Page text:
Banks in Qatar should have an initial three-pronged transition strategy as regulators across the globe strategise moving away from Libor (London Interbank Offered Rate) on which 25% of their financial products are linked, according to KPMG Qatar, a global consultant.
“In Qatar, it is estimated that about one-quarter of all the financial products in banks reference Libor,” Shubhadip Bhattacharya, Financial Risk Management Lead, KPMG Qatar, said in an article.
Libor plays a key role in the financial markets and underpins trillions of dollars in financial products. However, regulators globally have signalled that firms should transition away from Libor to alternative overnight RFRs (risk-free rates) before December 2021, he said.
Cautioning that the transition will likely trigger “an upheaval” within financial institutions (FIs) worldwide, he said due to its ubiquitous nature, transitioning will require careful considerations to limit adverse impacts on their (FIs’) profitability, customer relations and reputation.
Highlighting that across the Gulf Co-operation Council (GCC), regulators are preparing for the transition away from Libor and are establishing working groups to discuss the challenges; he said it is unclear yet how the central banks would deal with country-specific inter-bank offered rates such Qibor (Qatar’s inter-bank offered rate).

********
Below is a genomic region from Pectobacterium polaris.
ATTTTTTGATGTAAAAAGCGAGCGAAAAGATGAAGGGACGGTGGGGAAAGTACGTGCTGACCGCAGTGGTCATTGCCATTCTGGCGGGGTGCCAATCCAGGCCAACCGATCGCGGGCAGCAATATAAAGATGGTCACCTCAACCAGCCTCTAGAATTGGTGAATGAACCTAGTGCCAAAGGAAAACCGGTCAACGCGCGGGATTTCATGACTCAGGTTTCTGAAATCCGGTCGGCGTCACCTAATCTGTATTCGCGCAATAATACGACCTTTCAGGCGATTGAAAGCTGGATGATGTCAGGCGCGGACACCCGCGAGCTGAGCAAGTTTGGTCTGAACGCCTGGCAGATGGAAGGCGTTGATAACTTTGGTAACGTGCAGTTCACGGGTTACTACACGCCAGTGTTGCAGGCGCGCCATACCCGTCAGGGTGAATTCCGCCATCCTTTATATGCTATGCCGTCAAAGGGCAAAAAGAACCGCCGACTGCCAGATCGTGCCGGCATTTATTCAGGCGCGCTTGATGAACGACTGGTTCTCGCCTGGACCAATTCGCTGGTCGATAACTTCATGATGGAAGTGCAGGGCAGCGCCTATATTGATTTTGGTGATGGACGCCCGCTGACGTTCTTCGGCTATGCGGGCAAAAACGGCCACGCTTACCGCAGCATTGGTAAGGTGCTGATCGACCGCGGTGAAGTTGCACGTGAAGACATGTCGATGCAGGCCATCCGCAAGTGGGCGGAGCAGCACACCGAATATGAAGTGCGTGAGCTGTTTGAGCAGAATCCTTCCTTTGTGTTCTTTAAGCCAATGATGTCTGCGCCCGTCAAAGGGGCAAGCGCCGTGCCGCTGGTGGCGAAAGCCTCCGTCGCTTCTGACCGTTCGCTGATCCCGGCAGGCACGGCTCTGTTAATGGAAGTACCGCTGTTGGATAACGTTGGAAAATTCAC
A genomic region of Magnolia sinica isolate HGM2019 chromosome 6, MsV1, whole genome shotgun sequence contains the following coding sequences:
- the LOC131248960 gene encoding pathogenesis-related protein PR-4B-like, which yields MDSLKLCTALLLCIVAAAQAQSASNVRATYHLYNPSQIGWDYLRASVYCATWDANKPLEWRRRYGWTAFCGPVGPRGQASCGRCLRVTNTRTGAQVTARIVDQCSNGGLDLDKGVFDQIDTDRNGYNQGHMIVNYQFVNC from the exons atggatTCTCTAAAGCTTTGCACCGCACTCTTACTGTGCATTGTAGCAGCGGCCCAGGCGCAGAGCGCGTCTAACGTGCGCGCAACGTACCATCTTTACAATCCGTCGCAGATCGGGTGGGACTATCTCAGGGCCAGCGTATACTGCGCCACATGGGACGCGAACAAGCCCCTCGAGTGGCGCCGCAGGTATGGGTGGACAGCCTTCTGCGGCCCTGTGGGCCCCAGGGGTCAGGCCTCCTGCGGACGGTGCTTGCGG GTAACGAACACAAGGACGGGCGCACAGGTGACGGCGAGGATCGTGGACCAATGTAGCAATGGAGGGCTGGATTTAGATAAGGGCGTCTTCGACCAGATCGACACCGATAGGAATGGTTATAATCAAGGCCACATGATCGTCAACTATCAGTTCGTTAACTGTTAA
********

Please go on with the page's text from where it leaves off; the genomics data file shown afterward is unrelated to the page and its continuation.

Given their exposure to Libor-based products, banks in Europe and the US could be leading with the implementation of their transition programmes, Bhattacharya said, adding the transition path is expected to be similar across jurisdictions and has three initial steps.
“Banks in Qatar could therefore leverage the approach taken by their international counterparts,” he said, adding an internal working group could be established including key stakeholders across the bank.
Working groups in most banks are being championed by either the finance or treasury function, and may include representatives from risk, legal, operations, and IT, as well as customer-facing business lines such as retail and corporate.
Most banks have formed a separate internal project management office to help co-ordinate the project with internal and external stakeholders.
Banks could plan to undertake an initial impact assessment to identify where Libor exposures may exist on the balance sheet, irrespective of their size, according to him. He also said banks would need to consider changes with respect to their trading books on instruments that reference Libor.
“After all impacts have been identified, banks could develop a transition roadmap that articulates how and when these impacts will be managed,” he said.
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